How Saint Laurent Changed The Fashion World?
Decades passed, but Saint Laurent remains one of the most famous fashion houses of the century.
Established and founded in 1961, Saint Laurent, formerly known as a House of Haute Couture, Changed the interaction between fashion and society.
In 1966, it surprised the world of fashion with its innovative clothing lines, which were available on a larger scale than its exclusive collections.
Now, let’s take a look at the lasting legacy of Saint Laurent!
The Beginning of Androgyny – Changing People’s Fashion Preferences
In the 1960s, women commonly wore tailored skirts, suits with over-sized buttons, short boxy jackets, and stiletto heel shoes. Geometric dresses were also the famous fashion style during that time.
But who knew that the 1960s would have been the time for women innovation? Their elegant fashion sense transformed into a bolder and braver fashion statement.
In the early 1960s, capri pants and drainpipe jeans made noise all over the industry. Casual dress has become more androgynous. In western society, trousers had been viewed as masculine. But women had started to appreciate and accept it.
Saint Laurent is one of the fashion houses that greatly influenced the revolution. In 1966, Saint Laurent menswear–inspired tuxedo exclusively for women debuted, and it became a big hit, radicalizing evening wear and transforming how women dressed.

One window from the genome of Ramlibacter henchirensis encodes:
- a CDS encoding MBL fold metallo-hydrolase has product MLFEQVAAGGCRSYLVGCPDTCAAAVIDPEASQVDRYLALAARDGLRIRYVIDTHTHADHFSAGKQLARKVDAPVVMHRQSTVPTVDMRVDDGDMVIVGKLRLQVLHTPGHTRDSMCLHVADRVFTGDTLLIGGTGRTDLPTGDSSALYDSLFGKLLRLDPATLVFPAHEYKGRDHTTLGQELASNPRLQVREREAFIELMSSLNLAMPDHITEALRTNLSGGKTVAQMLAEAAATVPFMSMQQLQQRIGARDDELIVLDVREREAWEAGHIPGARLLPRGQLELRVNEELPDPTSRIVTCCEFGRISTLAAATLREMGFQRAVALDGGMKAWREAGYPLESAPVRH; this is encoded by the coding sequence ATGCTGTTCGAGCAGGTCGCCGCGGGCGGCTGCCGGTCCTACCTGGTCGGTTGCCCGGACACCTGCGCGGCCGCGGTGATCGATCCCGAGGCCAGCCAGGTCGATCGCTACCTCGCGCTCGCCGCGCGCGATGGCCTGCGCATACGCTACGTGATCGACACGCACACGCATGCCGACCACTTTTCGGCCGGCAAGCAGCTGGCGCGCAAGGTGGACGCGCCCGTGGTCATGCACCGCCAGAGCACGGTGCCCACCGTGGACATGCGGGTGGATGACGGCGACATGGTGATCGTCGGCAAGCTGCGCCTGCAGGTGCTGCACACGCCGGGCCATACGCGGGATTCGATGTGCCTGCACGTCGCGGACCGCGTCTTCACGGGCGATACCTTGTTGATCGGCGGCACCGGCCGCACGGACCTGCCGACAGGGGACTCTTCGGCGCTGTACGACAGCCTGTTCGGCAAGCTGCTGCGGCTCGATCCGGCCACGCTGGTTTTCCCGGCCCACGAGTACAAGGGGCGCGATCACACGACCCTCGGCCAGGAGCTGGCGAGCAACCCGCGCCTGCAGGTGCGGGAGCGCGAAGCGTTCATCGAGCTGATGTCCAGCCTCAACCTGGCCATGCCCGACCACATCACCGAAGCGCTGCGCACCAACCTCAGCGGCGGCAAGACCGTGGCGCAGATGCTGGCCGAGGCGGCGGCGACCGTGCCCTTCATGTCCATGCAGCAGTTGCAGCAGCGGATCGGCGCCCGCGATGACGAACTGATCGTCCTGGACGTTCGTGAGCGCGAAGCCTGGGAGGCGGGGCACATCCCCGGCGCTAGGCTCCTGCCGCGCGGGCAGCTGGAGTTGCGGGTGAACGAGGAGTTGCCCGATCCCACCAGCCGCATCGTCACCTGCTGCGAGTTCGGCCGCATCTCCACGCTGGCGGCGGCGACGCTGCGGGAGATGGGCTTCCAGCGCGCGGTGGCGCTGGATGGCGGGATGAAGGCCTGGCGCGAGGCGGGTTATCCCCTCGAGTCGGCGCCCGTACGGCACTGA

Before, it was uncommon to see ladies in menswear-like tuxedos. Things have changed. It has become part of fashion, and most celebrities cannot help but give it a shot.
A Combination of Fashion and Art
While combining contemporary art and fashion is no longer new, Yves Saint Laurent was one of the prominent designers who made that change possible.
In 1965, Saint Laurent launched its Mondrian collection, inspired by George Braque, Andy Warhol, and Van Gogh, consisting of six shift dresses to pay tribute to his favorite famous painter Piet Mondrian.
In the 1965 Autumn-Winter collection, the wool jersey was inlaid, creating the fashion house’s textile version of Mondrian’s sense of geometry and paintings.
Models Wore no Bras in Runways
Apart from the menswear-inspired tuxedos, Yves Saint Laurent surprised people again with the way his muses wore miniskirts. They went braless under couture gowns and organza blouses to assert gender equality – not to please the audience, breaking the fashion world’s tradition and making him an influential fashion designer.
Cultural Diversity in Fashion
Racism is ingrained in the fashion industry. Before, the whites were the only casts in the biggest fashion names. But in the 1960s and 1970s, Yves Saint Laurent focused on diverse casting, including Rebecca Ayoko, Katoucha Niane, and Iman, fighting against racial discrimination and providing equal opportunities for everyone regardless of race, gender, and culture.